Jump to content

Welcome to FutureTimeline.forum
Register now to gain access to all of our features. Once registered and logged in, you will be able to create topics, post replies to existing threads, give reputation to your fellow members, get your own private messenger, post status updates, manage your profile and so much more. If you already have an account, login here - otherwise create an account for free today!

These ads will disappear if you register on the forum

Photo

Uplifting & Positive News and Discussions

uplifting positive light futurology restore faith in humanity

  • Please log in to reply
22 replies to this topic

#21
Unity

Unity

    Information Organism

  • Members
  • PipPipPipPipPipPipPipPip
  • 2,437 posts
I started another like this with news from /r/upliftingnews

https://www.reddit.c.../UpliftingNews/

#22
caltrek

caltrek

    Member

  • Members
  • PipPipPipPipPipPipPipPipPipPip
  • 5,174 posts

Here is my contribution for the day:

 

Harvesting Water Out of Thin Air:  A Solution to Water Shortage Crisis?

 

https://futureoflife...hortage-crisis/

 

Extract:

 

(Future of Life) The atmosphere is estimated to contain 13 trillion liters of water vapor and droplets, which could significantly contribute to resolving the water shortage problem. However, a number of attempts have already been made to collect water from air. Previously, researchers have used porous materials such as zeolites, silica gel, and clay to capture water molecules, but these approaches suffered from several limitations. First, the aforementioned materials work efficiently only in high-humidity condition. Yet it’s low-humidity areas, like sub-Saharan Africa, which are in greatest need of clean drinking water. Another limitation is that these materials tend to cling too tightly to the water molecules they collect. Thus, these previous methods of collecting water from air have required high energy consumption to release the absorbed water, diminishing their viability as a solution to the water shortage crisis.

 

Now, Dr. Omar Yaghi and a team of scientists at Massachusetts Institute of Technology and the University of California Berkeley have developed a new technology that provides a solution to these limitations. The technology uses a material called a metal-organic framework (MOF) that effectively captures water molecules at low-humidity levels. And the only energy necessary to release drinkable water from the MOFs can be harnessed from ambient sunlight.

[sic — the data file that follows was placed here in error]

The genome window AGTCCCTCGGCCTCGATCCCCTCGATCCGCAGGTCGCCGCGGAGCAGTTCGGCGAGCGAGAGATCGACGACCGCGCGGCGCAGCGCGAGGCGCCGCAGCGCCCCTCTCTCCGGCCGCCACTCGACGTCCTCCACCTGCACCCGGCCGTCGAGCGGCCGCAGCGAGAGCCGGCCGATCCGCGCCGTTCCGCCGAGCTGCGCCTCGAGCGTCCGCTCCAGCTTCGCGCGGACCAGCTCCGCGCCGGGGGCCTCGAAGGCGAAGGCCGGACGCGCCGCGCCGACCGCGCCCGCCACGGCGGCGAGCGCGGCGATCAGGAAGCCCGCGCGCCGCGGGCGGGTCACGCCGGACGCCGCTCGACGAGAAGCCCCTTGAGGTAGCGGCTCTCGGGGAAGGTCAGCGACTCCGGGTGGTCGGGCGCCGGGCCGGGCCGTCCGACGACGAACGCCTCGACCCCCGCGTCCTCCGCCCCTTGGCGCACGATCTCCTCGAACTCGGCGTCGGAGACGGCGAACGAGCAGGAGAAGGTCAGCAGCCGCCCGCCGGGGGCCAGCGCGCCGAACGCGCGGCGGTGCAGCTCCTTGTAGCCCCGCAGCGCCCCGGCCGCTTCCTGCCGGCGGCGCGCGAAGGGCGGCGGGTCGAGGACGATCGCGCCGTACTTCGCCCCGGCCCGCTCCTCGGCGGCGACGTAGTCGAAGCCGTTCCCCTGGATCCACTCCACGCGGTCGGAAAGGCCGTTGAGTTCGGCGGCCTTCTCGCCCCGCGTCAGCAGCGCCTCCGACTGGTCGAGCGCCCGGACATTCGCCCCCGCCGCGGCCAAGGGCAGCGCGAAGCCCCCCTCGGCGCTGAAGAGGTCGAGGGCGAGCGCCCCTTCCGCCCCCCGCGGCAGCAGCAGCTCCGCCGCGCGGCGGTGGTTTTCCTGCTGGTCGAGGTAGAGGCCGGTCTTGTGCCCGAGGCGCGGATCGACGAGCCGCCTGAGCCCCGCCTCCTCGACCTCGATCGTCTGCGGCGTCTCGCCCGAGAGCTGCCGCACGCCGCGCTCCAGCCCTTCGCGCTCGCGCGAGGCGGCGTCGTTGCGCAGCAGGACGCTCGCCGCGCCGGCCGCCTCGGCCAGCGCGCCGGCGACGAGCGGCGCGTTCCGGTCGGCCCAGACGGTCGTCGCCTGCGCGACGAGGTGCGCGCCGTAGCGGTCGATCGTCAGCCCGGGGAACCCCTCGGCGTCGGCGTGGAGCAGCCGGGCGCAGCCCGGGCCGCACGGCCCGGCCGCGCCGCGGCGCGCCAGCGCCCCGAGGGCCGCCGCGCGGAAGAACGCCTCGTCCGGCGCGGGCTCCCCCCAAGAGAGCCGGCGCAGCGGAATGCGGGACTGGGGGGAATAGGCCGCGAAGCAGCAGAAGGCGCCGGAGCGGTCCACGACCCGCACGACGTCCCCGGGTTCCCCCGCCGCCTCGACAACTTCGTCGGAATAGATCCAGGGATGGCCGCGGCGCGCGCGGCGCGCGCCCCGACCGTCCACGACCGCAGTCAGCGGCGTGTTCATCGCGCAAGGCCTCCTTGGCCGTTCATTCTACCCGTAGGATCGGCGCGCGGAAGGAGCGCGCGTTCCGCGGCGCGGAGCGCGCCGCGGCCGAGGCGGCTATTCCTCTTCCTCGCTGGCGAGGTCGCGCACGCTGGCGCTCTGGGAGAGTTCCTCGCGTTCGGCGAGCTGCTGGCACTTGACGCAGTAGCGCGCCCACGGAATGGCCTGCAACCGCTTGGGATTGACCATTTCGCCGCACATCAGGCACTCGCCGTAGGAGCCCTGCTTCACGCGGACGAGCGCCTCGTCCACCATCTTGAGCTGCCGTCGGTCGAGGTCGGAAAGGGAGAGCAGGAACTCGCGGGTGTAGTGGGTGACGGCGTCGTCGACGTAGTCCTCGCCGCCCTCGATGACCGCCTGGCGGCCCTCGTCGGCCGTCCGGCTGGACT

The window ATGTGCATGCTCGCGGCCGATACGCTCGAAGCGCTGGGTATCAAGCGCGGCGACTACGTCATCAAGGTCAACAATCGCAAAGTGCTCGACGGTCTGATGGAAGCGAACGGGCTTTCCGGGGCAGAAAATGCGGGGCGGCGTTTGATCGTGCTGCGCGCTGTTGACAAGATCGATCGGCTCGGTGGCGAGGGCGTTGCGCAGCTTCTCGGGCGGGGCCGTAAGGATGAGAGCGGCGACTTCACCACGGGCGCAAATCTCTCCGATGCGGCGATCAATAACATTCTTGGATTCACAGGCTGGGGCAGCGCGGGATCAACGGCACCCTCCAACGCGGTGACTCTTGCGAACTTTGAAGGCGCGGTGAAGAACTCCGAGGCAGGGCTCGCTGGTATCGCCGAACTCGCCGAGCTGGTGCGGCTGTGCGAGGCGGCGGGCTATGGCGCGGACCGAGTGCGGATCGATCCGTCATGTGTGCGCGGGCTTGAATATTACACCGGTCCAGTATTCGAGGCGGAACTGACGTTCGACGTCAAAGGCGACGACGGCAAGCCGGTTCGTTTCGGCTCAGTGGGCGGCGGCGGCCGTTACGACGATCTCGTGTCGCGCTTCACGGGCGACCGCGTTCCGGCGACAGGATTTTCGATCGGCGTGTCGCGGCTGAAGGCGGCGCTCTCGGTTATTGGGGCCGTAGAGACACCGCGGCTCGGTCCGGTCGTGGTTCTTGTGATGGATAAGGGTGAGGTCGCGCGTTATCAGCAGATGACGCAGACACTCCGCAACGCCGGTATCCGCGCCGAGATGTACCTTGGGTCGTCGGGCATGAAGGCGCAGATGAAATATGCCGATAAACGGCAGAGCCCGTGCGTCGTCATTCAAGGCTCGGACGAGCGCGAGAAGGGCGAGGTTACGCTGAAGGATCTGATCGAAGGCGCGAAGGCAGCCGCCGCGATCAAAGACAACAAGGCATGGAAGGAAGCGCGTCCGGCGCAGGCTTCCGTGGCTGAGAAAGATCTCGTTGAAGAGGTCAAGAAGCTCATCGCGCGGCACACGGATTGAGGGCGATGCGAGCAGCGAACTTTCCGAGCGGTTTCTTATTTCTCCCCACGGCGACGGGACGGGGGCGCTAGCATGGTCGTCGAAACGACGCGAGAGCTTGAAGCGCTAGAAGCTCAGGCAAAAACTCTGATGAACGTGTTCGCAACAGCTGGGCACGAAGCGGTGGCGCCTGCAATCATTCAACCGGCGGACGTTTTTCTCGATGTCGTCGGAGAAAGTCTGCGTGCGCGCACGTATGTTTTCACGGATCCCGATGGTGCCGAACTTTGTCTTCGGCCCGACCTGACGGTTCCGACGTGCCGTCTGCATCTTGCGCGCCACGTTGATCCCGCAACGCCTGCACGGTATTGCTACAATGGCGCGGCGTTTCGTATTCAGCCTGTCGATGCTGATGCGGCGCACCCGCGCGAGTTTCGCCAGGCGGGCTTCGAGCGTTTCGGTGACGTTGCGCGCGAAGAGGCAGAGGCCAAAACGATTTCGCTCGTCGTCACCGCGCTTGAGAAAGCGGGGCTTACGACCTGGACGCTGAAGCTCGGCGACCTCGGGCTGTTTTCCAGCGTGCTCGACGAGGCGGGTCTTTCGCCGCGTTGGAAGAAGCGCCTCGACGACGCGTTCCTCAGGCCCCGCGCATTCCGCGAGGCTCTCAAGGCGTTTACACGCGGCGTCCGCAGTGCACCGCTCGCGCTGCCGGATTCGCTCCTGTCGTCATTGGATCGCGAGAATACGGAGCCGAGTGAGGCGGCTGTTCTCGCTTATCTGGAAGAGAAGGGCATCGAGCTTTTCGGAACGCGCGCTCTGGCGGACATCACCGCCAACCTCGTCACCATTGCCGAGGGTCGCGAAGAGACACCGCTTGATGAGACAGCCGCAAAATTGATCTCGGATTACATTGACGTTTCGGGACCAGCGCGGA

How Does This System Work?

 

MOFs belong to a family of porous compounds whose sponge-like configuration is ideal for trapping molecules. The MOFs can be easily modified at the molecular level to meet various needs, and they are highly customizable. Researchers can modify the type of molecule that’s absorbed, the optimal humidity level for maximum absorption, and the energy required to release trapped molecules — thus yielding a plethora of potential MOF variations. The proposed water harvesting technology uses a hydrophilic variation of MOFs called microcrystalline powder MOF-801. This variation is engineered to more efficiently harvest water from an atmosphere in which the relative humidity level as low as 20% — the typical level found in the world’s driest regions. Furthermore, the MOF-801 only requires energy from ambient sunlight to relinquish its collected water, which means the energy necessary for this technology is abundant in precisely those desert areas with the most severely limited supply of fresh water.


The principles of justice define an appropriate path between dogmatism and intolerance on the one side, and a reductionism which regards religion and morality as mere preferences on the other.   - John Rawls


#23
Zaphod

Zaphod

    Esteemed Member

  • Members
  • PipPipPipPipPipPip
  • 605 posts
  • LocationUK

EU ban on the trade in wild birds has helped reduce the global business by 90%

 

By Matt McGrath

Environment correspondent

 

A new study says that an EU ban on the trade in wild birds has helped reduce the global business by 90%.

Prior to the 2005 regulation that limited the market, European countries were the foremost importers of birds, mainly from West Africa.

These imported creatures often escaped and posed threats to local populations and ecosystems.

Latin America has now become the main bird source, and is now responsible for 50% of the much smaller global market.

 

 

_98861504_gettyimages-643460206.jpg

 

http://www.bbc.co.uk...onment-42068258






0 user(s) are reading this topic

0 members, 0 guests, 0 anonymous users